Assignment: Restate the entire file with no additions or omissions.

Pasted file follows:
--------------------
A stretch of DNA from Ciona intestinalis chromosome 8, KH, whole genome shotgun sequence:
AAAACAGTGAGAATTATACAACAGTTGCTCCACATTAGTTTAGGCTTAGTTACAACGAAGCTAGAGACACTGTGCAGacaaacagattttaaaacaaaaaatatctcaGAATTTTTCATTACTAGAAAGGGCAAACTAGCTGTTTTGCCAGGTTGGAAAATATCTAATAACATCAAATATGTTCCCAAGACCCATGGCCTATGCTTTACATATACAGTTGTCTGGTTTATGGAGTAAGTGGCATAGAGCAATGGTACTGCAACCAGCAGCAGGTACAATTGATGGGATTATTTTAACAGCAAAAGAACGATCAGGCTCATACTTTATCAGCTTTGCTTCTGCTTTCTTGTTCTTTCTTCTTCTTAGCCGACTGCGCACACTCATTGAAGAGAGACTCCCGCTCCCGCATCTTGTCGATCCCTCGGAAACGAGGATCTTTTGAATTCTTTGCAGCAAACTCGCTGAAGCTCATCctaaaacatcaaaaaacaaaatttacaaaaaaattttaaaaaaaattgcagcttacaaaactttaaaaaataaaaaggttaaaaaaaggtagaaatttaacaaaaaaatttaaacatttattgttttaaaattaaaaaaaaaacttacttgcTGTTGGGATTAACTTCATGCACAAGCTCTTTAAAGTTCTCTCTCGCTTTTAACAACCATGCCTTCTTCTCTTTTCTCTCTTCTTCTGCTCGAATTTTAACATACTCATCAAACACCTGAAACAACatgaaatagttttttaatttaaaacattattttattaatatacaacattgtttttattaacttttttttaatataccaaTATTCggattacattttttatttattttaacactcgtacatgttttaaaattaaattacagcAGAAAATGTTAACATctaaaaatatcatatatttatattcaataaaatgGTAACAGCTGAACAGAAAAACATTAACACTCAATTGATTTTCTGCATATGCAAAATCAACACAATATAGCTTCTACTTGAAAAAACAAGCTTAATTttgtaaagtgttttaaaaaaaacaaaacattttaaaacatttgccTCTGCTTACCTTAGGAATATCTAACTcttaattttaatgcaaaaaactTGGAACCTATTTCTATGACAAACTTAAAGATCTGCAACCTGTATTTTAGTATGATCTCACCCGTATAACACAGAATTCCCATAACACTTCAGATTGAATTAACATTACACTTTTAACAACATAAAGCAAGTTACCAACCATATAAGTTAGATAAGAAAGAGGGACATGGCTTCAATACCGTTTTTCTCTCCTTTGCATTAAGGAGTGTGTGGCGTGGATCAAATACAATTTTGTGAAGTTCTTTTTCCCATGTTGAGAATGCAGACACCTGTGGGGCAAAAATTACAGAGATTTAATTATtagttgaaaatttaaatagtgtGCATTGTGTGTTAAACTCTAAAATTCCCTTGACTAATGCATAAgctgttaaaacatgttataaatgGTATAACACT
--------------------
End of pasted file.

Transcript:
A stretch of DNA from Ciona intestinalis chromosome 8, KH, whole genome shotgun sequence:
AAAACAGTGAGAATTATACAACAGTTGCTCCACATTAGTTTAGGCTTAGTTACAACGAAGCTAGAGACACTGTGCAGacaaacagattttaaaacaaaaaatatctcaGAATTTTTCATTACTAGAAAGGGCAAACTAGCTGTTTTGCCAGGTTGGAAAATATCTAATAACATCAAATATGTTCCCAAGACCCATGGCCTATGCTTTACATATACAGTTGTCTGGTTTATGGAGTAAGTGGCATAGAGCAATGGTACTGCAACCAGCAGCAGGTACAATTGATGGGATTATTTTAACAGCAAAAGAACGATCAGGCTCATACTTTATCAGCTTTGCTTCTGCTTTCTTGTTCTTTCTTCTTCTTAGCCGACTGCGCACACTCATTGAAGAGAGACTCCCGCTCCCGCATCTTGTCGATCCCTCGGAAACGAGGATCTTTTGAATTCTTTGCAGCAAACTCGCTGAAGCTCATCctaaaacatcaaaaaacaaaatttacaaaaaaattttaaaaaaaattgcagcttacaaaactttaaaaaataaaaaggttaaaaaaaggtagaaatttaacaaaaaaatttaaacatttattgttttaaaattaaaaaaaaaacttacttgcTGTTGGGATTAACTTCATGCACAAGCTCTTTAAAGTTCTCTCTCGCTTTTAACAACCATGCCTTCTTCTCTTTTCTCTCTTCTTCTGCTCGAATTTTAACATACTCATCAAACACCTGAAACAACatgaaatagttttttaatttaaaacattattttattaatatacaacattgtttttattaacttttttttaatataccaaTATTCggattacattttttatttattttaacactcgtacatgttttaaaattaaattacagcAGAAAATGTTAACATctaaaaatatcatatatttatattcaataaaatgGTAACAGCTGAACAGAAAAACATTAACACTCAATTGATTTTCTGCATATGCAAAATCAACACAATATAGCTTCTACTTGAAAAAACAAGCTTAATTttgtaaagtgttttaaaaaaaacaaaacattttaaaacatttgccTCTGCTTACCTTAGGAATATCTAACTcttaattttaatgcaaaaaactTGGAACCTATTTCTATGACAAACTTAAAGATCTGCAACCTGTATTTTAGTATGATCTCACCCGTATAACACAGAATTCCCATAACACTTCAGATTGAATTAACATTACACTTTTAACAACATAAAGCAAGTTACCAACCATATAAGTTAGATAAGAAAGAGGGACATGGCTTCAATACCGTTTTTCTCTCCTTTGCATTAAGGAGTGTGTGGCGTGGATCAAATACAATTTTGTGAAGTTCTTTTTCCCATGTTGAGAATGCAGACACCTGTGGGGCAAAAATTACAGAGATTTAATTATtagttgaaaatttaaatagtgtGCATTGTGTGTTAAACTCTAAAATTCCCTTGACTAATGCATAAgctgttaaaacatgttataaatgGTATAACACT